5 ideas about a movie: Gemini Man

Movie reviews

Hello!

And welcome to an overview of Gemini Man! The short version of it is – Funky Title, Forgettable Movie.

IMDb summary: An over-the-hill hitman faces off against a younger clone of himself.

  1. Gemini Man was written by Game Of Throne’s David Benioff, The Hunger Games’s and Overlord’s Billy Ray, and Shazam’s and Goosebumps’s Darren Lemke. For an action film, the script was decent. Yet, I feel like this movie tried to be more than that but was, sadly, let down by its writing. The self-righteous villain and the whole cloning plot line just really fall apart if you think twice about them. At least the cloning thing was not really attempted to be explained with some science mumbo jumbo – it was just sort of stated as a fact and not dwelt on for long. The characters themselves seemed to be somewhat well written: they had neat and quite rich backstories. The characters also get on the same page fairly quickly which made the movie more watchable.
  2. Gemini Man was directed by Ang Lee. Lee has always been a favourite of some yet I don’t think he has ever achieved mainstream acclaim (came close with Crouching Tiger, Hidden Dragon and Life of Pi). I don’t think that Gemini Man is gonna bring him that either. The movie was paced quite well and had some cool action set-pieces but I felt like its CGI could have been better, especially in 2019. Also, this is not really part of directing, but the film had so much obvious product placement – I guess the computer effects were expensive. Speaking of that:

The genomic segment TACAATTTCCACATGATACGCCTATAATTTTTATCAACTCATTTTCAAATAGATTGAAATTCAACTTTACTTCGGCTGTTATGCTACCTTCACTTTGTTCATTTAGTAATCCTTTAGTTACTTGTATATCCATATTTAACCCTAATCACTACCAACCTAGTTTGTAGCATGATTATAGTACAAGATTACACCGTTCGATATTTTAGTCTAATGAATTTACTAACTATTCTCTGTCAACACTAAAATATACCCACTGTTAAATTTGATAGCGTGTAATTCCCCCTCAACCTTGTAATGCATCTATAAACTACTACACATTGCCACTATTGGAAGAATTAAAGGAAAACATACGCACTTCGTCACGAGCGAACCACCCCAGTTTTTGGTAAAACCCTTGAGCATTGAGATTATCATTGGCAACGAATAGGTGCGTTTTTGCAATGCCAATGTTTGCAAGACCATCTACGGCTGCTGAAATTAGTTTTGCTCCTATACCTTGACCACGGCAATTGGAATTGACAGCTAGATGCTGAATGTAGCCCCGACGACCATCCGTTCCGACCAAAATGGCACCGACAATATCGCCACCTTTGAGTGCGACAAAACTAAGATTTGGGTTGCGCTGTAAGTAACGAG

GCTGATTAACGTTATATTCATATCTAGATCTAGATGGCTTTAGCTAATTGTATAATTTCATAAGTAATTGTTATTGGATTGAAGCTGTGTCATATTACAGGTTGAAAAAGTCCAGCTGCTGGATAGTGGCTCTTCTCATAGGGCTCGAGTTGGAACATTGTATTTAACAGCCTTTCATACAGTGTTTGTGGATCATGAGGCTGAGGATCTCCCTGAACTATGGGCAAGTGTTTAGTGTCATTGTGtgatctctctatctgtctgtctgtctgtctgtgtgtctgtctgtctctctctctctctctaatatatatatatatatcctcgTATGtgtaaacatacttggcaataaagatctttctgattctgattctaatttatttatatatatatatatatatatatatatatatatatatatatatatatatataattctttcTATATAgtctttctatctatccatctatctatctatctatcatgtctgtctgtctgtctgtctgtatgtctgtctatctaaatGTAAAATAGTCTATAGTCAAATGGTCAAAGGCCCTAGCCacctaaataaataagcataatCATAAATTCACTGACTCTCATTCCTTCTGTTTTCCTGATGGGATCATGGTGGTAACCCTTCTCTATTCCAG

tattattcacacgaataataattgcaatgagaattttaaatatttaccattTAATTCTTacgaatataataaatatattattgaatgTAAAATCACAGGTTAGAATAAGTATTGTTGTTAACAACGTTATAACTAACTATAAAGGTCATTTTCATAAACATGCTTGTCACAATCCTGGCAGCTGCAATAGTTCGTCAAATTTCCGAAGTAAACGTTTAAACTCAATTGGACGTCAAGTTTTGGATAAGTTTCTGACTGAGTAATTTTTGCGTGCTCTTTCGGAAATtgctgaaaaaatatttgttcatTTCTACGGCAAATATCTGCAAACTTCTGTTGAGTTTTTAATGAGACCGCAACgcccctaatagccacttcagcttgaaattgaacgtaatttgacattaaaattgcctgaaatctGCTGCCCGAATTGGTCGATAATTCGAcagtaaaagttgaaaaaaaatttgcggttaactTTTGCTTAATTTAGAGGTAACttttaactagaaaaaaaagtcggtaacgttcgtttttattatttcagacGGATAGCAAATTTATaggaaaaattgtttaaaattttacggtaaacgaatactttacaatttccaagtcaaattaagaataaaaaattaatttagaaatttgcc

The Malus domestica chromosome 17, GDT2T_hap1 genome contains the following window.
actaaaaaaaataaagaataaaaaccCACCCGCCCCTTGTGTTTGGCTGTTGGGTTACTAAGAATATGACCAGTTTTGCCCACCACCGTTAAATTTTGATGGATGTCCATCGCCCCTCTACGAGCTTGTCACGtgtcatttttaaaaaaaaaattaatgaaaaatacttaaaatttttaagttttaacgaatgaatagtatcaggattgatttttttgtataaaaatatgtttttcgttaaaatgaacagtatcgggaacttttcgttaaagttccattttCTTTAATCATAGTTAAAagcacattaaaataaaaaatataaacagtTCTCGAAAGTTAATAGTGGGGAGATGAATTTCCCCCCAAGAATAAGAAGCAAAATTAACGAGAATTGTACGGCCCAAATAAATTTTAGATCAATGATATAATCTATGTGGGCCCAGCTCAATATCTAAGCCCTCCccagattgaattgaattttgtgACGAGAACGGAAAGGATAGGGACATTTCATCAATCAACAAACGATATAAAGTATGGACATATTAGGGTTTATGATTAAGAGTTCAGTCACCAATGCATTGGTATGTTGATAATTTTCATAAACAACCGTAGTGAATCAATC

3.  The face replacement technology used on the titular character was noticeable. It was really good at times but then there were scenes where the de-aged Will Smith’s face looked like it was floating on whoever’s body they used as a stand it. While that face replacement technology definitely has rich (and scary) potential, I don’t think it works to its full effect when used on the main character (but is a cool effect for a few scenes, especially if used effectively (effectiveness depends on the choice of characters). Similarly, I felt that some of the film’s action didn’t look like it had weight to it: instead, it looked video game-like, as if the characters were rendered on top of the background rather than within it.